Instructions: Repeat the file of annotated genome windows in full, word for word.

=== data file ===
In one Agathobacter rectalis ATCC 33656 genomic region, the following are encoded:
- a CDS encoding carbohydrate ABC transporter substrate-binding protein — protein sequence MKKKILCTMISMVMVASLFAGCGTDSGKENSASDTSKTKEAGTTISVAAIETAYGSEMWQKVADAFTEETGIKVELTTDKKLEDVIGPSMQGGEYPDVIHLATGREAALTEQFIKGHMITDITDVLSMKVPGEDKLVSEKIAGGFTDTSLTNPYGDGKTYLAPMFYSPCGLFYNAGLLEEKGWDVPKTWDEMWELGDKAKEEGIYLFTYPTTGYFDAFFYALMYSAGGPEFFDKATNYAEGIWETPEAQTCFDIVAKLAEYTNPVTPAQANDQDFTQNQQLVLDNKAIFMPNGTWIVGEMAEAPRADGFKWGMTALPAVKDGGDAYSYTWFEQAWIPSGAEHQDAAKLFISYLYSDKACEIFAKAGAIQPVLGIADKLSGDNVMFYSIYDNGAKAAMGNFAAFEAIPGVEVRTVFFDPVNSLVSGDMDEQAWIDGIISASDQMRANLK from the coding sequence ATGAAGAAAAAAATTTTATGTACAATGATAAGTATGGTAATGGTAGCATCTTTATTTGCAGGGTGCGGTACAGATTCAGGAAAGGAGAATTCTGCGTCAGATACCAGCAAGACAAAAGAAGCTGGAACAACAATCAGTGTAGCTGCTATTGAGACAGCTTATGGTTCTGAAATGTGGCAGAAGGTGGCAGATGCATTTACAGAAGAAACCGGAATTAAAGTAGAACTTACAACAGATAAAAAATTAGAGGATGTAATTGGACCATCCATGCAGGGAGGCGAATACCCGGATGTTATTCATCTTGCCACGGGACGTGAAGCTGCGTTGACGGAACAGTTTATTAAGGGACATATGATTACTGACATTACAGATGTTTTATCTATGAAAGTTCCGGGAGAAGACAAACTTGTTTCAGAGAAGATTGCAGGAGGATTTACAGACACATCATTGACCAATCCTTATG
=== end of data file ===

In one Agathobacter rectalis ATCC 33656 genomic region, the following are encoded:
- a CDS encoding carbohydrate ABC transporter substrate-binding protein — protein sequence MKKKILCTMISMVMVASLFAGCGTDSGKENSASDTSKTKEAGTTISVAAIETAYGSEMWQKVADAFTEETGIKVELTTDKKLEDVIGPSMQGGEYPDVIHLATGREAALTEQFIKGHMITDITDVLSMKVPGEDKLVSEKIAGGFTDTSLTNPYGDGKTYLAPMFYSPCGLFYNAGLLEEKGWDVPKTWDEMWELGDKAKEEGIYLFTYPTTGYFDAFFYALMYSAGGPEFFDKATNYAEGIWETPEAQTCFDIVAKLAEYTNPVTPAQANDQDFTQNQQLVLDNKAIFMPNGTWIVGEMAEAPRADGFKWGMTALPAVKDGGDAYSYTWFEQAWIPSGAEHQDAAKLFISYLYSDKACEIFAKAGAIQPVLGIADKLSGDNVMFYSIYDNGAKAAMGNFAAFEAIPGVEVRTVFFDPVNSLVSGDMDEQAWIDGIISASDQMRANLK from the coding sequence ATGAAGAAAAAAATTTTATGTACAATGATAAGTATGGTAATGGTAGCATCTTTATTTGCAGGGTGCGGTACAGATTCAGGAAAGGAGAATTCTGCGTCAGATACCAGCAAGACAAAAGAAGCTGGAACAACAATCAGTGTAGCTGCTATTGAGACAGCTTATGGTTCTGAAATGTGGCAGAAGGTGGCAGATGCATTTACAGAAGAAACCGGAATTAAAGTAGAACTTACAACAGATAAAAAATTAGAGGATGTAATTGGACCATCCATGCAGGGAGGCGAATACCCGGATGTTATTCATCTTGCCACGGGACGTGAAGCTGCGTTGACGGAACAGTTTATTAAGGGACATATGATTACTGACATTACAGATGTTTTATCTATGAAAGTTCCGGGAGAAGACAAACTTGTTTCAGAGAAGATTGCAGGAGGATTTACAGACACATCATTGACCAATCCTTATG